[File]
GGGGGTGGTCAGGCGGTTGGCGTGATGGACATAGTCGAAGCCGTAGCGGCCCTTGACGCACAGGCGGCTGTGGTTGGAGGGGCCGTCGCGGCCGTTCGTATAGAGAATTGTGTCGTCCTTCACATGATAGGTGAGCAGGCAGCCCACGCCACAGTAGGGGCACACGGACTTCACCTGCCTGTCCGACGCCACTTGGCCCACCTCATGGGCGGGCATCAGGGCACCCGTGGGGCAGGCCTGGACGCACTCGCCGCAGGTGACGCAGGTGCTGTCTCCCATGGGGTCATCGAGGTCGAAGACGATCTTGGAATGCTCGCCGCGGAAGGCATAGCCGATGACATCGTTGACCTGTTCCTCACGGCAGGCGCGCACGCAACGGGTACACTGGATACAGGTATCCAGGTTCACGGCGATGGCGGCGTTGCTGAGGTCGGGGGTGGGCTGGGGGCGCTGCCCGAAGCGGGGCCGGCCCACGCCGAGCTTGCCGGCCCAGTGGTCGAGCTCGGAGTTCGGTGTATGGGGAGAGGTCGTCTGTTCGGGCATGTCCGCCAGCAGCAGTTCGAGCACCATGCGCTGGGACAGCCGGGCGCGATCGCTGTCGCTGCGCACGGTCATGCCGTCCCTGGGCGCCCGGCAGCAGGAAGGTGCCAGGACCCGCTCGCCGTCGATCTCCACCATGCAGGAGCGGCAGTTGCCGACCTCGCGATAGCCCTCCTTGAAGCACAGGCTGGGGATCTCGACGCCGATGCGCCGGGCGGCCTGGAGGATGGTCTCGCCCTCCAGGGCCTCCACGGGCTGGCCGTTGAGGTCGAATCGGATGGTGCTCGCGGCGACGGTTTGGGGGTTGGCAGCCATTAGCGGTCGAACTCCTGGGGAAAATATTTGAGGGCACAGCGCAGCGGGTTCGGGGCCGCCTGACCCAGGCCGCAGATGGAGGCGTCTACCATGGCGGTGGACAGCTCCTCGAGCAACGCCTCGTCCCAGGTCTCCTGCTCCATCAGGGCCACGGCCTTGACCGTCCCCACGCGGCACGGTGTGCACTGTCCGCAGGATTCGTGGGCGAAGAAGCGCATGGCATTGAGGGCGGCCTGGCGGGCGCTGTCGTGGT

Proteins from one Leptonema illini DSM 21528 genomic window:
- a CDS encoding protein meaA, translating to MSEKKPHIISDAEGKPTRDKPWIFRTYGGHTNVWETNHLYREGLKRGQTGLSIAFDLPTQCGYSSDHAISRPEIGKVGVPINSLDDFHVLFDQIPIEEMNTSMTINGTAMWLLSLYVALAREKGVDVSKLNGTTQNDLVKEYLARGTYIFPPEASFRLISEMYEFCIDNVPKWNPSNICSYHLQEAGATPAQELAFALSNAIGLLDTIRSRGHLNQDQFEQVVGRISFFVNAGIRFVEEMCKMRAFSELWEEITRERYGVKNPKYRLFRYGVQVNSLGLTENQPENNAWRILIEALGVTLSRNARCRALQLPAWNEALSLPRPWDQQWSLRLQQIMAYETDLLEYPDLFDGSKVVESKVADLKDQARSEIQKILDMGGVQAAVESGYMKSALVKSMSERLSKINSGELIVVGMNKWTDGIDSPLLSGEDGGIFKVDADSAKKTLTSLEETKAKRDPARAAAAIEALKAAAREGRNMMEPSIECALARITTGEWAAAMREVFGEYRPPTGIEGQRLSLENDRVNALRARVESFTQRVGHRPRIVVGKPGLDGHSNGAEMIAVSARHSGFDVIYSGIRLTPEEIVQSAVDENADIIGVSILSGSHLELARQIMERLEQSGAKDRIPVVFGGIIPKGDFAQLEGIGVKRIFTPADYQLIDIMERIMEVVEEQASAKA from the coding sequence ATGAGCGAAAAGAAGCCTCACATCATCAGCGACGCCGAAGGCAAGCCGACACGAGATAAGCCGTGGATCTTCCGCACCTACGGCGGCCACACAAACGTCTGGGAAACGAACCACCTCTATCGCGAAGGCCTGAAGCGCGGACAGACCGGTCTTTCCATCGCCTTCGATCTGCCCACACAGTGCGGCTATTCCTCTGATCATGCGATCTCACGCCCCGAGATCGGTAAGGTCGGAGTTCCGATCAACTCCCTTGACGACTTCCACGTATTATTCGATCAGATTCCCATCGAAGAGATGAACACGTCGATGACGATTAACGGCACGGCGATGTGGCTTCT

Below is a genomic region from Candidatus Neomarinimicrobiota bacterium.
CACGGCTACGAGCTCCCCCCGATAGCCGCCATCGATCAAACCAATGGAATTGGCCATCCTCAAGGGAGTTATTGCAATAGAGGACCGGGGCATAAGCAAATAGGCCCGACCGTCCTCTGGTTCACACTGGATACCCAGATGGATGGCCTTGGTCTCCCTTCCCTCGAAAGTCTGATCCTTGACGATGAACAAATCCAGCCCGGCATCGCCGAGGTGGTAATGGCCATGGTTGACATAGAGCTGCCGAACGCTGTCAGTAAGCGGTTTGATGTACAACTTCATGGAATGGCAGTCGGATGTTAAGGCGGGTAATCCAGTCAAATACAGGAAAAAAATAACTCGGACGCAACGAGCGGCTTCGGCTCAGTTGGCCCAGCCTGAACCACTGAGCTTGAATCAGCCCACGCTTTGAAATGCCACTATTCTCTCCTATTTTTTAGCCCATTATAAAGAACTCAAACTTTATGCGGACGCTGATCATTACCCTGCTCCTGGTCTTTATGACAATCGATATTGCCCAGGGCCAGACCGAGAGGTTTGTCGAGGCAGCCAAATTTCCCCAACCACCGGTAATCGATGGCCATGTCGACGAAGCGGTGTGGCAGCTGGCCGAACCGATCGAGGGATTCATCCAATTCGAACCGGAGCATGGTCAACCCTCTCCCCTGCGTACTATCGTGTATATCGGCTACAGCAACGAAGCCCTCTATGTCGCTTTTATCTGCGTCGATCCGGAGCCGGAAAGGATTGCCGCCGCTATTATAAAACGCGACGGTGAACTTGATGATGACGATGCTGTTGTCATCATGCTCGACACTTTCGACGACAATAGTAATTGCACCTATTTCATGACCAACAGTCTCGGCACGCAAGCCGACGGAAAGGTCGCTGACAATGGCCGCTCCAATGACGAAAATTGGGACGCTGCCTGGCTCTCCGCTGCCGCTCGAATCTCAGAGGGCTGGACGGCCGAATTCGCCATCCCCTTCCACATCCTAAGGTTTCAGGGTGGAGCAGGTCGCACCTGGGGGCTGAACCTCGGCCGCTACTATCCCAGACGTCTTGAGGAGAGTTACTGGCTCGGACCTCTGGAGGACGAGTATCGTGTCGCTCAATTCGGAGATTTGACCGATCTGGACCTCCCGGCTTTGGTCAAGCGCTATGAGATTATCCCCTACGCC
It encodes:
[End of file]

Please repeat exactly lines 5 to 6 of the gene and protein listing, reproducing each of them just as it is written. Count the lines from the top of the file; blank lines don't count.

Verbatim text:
CACGGCTACGAGCTCCCCCCGATAGCCGCCATCGATCAAACCAATGGAATTGGCCATCCTCAAGGGAGTTATTGCAATAGAGGACCGGGGCATAAGCAAATAGGCCCGACCGTCCTCTGGTTCACACTGGATACCCAGATGGATGGCCTTGGTCTCCCTTCCCTCGAAAGTCTGATCCTTGACGATGAACAAATCCAGCCCGGCATCGCCGAGGTGGTAATGGCCATGGTTGACATAGAGCTGCCGAACGCTGTCAGTAAGCGGTTTGATGTACAACTTCATGGAATGGCAGTCGGATGTTAAGGCGGGTAATCCAGTCAAATACAGGAAAAAAATAACTCGGACGCAACGAGCGGCTTCGGCTCAGTTGGCCCAGCCTGAACCACTGAGCTTGAATCAGCCCACGCTTTGAAATGCCACTATTCTCTCCTATTTTTTAGCCCATTATAAAGAACTCAAACTTTATGCGGACGCTGATCATTACCCTGCTCCTGGTCTTTATGACAATCGATATTGCCCAGGGCCAGACCGAGAGGTTTGTCGAGGCAGCCAAATTTCCCCAACCACCGGTAATCGATGGCCATGTCGACGAAGCGGTGTGGCAGCTGGCCGAACCGATCGAGGGATTCATCCAATTCGAACCGGAGCATGGTCAACCCTCTCCCCTGCGTACTATCGTGTATATCGGCTACAGCAACGAAGCCCTCTATGTCGCTTTTATCTGCGTCGATCCGGAGCCGGAAAGGATTGCCGCCGCTATTATAAAACGCGACGGTGAACTTGATGATGACGATGCTGTTGTCATCATGCTCGACACTTTCGACGACAATAGTAATTGCACCTATTTCATGACCAACAGTCTCGGCACGCAAGCCGACGGAAAGGTCGCTGACAATGGCCGCTCCAATGACGAAAATTGGGACGCTGCCTGGCTCTCCGCTGCCGCTCGAATCTCAGAGGGCTGGACGGCCGAATTCGCCATCCCCTTCCACATCCTAAGGTTTCAGGGTGGAGCAGGTCGCACCTGGGGGCTGAACCTCGGCCGCTACTATCCCAGACGTCTTGAGGAGAGTTACTGGCTCGGACCTCTGGAGGACGAGTATCGTGTCGCTCAATTCGGAGATTTGACCGATCTGGACCTCCCGGCTTTGGTCAAGCGCTATGAGATTATCCCCTACGCC
It encodes: